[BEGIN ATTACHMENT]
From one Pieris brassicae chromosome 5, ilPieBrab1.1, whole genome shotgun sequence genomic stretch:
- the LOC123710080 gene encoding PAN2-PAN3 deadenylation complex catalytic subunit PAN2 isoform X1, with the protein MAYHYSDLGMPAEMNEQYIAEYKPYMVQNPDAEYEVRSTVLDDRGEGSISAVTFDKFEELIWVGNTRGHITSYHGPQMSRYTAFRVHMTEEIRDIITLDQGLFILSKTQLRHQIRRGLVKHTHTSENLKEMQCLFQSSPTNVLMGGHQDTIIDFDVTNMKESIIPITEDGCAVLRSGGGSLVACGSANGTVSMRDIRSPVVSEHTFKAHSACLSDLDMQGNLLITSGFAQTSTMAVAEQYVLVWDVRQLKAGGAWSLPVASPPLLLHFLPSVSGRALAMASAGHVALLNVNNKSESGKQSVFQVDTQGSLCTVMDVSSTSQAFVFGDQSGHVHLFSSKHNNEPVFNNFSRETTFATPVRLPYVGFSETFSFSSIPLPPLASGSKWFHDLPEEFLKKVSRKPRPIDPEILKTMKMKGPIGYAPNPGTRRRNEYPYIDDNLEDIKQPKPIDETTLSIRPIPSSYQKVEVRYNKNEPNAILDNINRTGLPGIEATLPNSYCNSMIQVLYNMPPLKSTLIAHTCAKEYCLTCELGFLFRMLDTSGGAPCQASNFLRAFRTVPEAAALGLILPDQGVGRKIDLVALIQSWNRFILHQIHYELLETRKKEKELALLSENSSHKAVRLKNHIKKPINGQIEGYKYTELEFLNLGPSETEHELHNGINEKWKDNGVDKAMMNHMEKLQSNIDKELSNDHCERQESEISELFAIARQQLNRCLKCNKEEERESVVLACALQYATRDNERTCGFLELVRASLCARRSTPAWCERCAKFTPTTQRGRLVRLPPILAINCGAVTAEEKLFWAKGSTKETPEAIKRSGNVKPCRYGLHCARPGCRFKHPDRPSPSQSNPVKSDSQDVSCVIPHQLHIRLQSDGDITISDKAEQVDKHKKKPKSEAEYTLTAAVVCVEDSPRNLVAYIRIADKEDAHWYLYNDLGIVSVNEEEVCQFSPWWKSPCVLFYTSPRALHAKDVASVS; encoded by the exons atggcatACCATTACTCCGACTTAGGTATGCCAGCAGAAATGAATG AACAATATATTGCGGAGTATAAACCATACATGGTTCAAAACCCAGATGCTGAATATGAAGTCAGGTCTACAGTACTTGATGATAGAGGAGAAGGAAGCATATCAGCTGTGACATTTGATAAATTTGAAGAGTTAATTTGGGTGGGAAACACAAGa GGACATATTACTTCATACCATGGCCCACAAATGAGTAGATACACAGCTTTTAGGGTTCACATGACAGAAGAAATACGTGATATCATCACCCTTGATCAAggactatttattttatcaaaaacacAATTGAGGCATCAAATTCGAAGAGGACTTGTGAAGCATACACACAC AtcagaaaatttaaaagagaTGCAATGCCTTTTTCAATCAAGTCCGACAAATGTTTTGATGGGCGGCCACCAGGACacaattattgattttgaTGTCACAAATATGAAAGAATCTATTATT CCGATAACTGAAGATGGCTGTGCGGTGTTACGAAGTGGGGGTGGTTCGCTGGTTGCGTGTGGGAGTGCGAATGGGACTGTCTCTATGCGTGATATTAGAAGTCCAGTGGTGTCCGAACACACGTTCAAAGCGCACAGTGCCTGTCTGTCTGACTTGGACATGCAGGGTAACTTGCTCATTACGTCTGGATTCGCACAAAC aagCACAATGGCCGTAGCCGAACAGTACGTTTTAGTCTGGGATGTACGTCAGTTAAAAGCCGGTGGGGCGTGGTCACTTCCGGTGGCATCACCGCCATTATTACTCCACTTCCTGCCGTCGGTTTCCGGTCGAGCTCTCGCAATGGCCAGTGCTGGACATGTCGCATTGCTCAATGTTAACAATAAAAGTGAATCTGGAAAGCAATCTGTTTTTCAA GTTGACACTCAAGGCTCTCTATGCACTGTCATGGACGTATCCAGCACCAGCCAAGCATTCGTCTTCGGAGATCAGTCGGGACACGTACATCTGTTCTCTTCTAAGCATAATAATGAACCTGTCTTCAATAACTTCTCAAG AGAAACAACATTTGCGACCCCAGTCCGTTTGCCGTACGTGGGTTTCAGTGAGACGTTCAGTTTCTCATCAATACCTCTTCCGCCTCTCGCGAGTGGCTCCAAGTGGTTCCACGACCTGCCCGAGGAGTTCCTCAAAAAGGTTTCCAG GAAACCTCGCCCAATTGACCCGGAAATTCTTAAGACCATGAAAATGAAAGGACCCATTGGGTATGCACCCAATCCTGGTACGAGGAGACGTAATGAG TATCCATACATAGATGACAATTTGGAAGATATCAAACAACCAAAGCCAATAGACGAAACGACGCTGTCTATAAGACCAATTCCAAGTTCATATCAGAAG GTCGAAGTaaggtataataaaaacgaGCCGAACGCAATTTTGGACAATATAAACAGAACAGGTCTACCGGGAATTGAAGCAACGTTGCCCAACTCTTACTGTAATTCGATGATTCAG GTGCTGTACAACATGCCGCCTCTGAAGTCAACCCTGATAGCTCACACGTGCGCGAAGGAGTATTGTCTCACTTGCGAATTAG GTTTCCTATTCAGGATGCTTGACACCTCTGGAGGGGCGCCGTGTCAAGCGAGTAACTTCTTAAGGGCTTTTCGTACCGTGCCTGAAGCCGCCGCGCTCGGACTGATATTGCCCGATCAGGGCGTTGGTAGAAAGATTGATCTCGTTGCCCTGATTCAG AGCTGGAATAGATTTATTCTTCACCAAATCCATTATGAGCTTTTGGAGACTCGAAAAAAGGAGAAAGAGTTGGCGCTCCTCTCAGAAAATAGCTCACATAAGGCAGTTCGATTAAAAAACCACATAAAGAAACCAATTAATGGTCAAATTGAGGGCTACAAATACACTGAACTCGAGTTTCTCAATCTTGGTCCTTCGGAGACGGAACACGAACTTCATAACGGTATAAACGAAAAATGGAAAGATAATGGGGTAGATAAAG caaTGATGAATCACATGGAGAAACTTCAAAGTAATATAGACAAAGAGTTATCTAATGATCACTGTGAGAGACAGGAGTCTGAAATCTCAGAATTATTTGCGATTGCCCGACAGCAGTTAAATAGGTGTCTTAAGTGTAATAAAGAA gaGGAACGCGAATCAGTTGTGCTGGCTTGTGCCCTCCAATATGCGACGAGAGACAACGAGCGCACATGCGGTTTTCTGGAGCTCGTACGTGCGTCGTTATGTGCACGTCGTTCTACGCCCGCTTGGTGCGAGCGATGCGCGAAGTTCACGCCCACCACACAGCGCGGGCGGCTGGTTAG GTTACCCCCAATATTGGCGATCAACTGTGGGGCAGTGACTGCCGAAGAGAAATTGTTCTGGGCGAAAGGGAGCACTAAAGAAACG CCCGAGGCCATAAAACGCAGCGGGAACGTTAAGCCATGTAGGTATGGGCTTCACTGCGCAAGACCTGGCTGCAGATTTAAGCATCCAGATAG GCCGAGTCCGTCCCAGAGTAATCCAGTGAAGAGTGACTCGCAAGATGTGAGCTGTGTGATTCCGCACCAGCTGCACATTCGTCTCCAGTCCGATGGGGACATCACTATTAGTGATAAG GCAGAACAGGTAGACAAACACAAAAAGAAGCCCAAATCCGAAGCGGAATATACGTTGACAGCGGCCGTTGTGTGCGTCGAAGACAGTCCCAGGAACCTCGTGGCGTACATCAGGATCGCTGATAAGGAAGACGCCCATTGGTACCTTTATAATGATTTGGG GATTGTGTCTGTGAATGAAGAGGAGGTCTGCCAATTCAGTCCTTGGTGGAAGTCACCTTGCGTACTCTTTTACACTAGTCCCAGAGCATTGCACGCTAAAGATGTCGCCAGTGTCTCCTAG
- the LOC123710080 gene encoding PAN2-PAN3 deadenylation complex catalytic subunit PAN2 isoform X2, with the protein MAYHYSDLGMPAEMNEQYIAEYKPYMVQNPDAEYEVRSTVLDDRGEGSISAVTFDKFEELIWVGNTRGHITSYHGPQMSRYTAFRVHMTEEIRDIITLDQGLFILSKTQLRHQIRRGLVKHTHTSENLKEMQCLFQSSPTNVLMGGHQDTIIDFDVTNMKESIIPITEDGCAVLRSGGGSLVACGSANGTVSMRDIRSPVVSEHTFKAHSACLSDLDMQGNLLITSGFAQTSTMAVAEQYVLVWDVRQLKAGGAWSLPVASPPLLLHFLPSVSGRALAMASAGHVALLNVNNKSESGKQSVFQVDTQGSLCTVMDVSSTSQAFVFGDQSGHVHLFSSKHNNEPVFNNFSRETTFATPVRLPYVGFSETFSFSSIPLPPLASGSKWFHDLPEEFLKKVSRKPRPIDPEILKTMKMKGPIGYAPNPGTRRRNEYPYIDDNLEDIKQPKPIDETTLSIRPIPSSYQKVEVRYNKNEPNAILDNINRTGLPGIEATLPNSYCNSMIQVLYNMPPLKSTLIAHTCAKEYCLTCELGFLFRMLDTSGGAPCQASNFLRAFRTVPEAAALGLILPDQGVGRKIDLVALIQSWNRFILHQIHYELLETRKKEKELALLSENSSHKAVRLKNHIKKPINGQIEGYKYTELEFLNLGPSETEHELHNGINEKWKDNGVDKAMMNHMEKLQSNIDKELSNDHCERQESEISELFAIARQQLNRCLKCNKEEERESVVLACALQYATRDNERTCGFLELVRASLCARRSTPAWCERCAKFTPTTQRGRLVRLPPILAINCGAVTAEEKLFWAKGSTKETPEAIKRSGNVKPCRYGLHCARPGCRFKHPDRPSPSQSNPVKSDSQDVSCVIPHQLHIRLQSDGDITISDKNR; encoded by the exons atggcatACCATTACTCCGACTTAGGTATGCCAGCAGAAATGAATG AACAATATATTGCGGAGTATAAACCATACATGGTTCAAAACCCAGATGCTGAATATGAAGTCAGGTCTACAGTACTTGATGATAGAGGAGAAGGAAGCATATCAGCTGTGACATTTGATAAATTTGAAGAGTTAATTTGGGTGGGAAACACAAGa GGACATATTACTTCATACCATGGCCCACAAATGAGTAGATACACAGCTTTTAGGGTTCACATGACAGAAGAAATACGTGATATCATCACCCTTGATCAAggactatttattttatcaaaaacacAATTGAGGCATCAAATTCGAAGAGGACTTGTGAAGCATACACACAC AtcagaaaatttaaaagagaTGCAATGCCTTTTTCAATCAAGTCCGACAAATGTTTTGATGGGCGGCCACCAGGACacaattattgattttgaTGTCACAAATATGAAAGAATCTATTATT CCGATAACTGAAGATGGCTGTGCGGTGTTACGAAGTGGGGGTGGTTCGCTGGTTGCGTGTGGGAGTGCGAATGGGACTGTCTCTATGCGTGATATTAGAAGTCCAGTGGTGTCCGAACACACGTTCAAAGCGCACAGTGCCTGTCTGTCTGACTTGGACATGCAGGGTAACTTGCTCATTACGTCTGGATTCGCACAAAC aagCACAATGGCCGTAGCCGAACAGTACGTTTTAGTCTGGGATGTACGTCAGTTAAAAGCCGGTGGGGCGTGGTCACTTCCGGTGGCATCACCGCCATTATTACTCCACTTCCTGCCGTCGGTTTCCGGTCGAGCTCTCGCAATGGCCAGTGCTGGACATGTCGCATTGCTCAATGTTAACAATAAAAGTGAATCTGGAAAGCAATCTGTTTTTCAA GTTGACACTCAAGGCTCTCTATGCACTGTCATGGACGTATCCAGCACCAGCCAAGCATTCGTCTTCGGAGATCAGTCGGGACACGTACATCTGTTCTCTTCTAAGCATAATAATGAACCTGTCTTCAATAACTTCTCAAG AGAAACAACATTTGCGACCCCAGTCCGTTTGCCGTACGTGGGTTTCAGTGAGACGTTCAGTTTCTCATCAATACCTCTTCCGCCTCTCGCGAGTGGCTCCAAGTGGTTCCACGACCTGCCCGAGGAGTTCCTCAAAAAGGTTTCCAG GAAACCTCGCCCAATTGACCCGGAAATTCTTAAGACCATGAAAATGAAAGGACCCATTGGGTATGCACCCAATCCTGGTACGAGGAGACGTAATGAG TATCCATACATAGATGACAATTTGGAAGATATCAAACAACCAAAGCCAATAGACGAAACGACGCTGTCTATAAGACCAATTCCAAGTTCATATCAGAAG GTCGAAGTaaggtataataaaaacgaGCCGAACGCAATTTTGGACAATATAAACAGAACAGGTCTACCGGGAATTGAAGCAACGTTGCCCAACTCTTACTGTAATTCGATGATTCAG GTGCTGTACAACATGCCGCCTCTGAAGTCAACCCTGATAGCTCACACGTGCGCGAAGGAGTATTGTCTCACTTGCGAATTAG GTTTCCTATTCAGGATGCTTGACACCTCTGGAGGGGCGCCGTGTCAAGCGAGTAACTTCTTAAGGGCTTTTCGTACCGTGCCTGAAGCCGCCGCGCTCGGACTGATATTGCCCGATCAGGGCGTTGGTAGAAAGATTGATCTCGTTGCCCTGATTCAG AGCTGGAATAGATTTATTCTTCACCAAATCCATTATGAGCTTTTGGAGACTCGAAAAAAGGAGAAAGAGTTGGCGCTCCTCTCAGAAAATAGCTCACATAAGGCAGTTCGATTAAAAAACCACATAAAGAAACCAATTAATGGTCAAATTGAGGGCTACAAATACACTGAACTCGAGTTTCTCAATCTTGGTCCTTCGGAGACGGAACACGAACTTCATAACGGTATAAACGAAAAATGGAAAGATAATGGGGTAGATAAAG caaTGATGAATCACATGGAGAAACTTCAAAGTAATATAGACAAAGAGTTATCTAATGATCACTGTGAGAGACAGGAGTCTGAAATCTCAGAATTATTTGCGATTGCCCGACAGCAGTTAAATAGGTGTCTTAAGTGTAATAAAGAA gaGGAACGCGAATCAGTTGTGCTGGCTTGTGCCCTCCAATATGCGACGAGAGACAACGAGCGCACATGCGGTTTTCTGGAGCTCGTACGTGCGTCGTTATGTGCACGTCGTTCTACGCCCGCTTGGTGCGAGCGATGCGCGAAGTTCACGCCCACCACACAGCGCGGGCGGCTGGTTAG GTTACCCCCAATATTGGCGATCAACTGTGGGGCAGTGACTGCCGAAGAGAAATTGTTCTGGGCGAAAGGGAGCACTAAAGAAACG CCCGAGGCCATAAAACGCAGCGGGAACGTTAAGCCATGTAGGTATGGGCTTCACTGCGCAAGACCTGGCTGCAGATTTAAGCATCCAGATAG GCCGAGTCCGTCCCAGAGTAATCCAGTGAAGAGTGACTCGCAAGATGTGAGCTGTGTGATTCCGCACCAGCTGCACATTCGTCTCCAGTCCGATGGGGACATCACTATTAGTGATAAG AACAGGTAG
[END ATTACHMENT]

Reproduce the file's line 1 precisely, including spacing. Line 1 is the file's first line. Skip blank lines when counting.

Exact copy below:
From one Pieris brassicae chromosome 5, ilPieBrab1.1, whole genome shotgun sequence genomic stretch: